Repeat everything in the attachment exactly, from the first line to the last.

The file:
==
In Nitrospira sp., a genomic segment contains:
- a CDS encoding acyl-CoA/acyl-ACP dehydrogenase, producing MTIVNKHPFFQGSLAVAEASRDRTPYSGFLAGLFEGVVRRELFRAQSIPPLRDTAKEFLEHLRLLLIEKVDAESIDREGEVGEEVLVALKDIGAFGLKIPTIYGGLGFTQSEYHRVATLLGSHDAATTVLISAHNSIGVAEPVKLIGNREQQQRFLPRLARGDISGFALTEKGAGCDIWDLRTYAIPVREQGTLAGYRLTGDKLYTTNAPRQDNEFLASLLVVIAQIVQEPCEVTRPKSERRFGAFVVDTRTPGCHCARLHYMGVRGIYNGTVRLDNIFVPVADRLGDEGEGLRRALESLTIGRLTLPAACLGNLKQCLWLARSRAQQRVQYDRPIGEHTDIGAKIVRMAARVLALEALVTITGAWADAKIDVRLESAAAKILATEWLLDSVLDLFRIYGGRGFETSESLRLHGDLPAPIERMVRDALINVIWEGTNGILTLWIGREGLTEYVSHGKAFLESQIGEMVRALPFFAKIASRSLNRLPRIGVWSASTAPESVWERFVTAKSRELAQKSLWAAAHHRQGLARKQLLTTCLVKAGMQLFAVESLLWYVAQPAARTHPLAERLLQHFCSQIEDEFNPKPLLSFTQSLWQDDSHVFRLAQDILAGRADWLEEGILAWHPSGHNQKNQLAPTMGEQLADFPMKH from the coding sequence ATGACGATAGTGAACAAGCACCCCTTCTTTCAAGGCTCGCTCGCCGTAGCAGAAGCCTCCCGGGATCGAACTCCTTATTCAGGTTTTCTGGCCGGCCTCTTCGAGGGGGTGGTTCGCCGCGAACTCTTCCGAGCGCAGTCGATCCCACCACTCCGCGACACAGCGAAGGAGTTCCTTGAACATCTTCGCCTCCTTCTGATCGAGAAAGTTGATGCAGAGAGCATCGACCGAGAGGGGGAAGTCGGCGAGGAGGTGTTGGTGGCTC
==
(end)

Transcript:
In Nitrospira sp., a genomic segment contains:
- a CDS encoding acyl-CoA/acyl-ACP dehydrogenase, producing MTIVNKHPFFQGSLAVAEASRDRTPYSGFLAGLFEGVVRRELFRAQSIPPLRDTAKEFLEHLRLLLIEKVDAESIDREGEVGEEVLVALKDIGAFGLKIPTIYGGLGFTQSEYHRVATLLGSHDAATTVLISAHNSIGVAEPVKLIGNREQQQRFLPRLARGDISGFALTEKGAGCDIWDLRTYAIPVREQGTLAGYRLTGDKLYTTNAPRQDNEFLASLLVVIAQIVQEPCEVTRPKSERRFGAFVVDTRTPGCHCARLHYMGVRGIYNGTVRLDNIFVPVADRLGDEGEGLRRALESLTIGRLTLPAACLGNLKQCLWLARSRAQQRVQYDRPIGEHTDIGAKIVRMAARVLALEALVTITGAWADAKIDVRLESAAAKILATEWLLDSVLDLFRIYGGRGFETSESLRLHGDLPAPIERMVRDALINVIWEGTNGILTLWIGREGLTEYVSHGKAFLESQIGEMVRALPFFAKIASRSLNRLPRIGVWSASTAPESVWERFVTAKSRELAQKSLWAAAHHRQGLARKQLLTTCLVKAGMQLFAVESLLWYVAQPAARTHPLAERLLQHFCSQIEDEFNPKPLLSFTQSLWQDDSHVFRLAQDILAGRADWLEEGILAWHPSGHNQKNQLAPTMGEQLADFPMKH from the coding sequence ATGACGATAGTGAACAAGCACCCCTTCTTTCAAGGCTCGCTCGCCGTAGCAGAAGCCTCCCGGGATCGAACTCCTTATTCAGGTTTTCTGGCCGGCCTCTTCGAGGGGGTGGTTCGCCGCGAACTCTTCCGAGCGCAGTCGATCCCACCACTCCGCGACACAGCGAAGGAGTTCCTTGAACATCTTCGCCTCCTTCTGATCGAGAAAGTTGATGCAGAGAGCATCGACCGAGAGGGGGAAGTCGGCGAGGAGGTGTTGGTGGCTC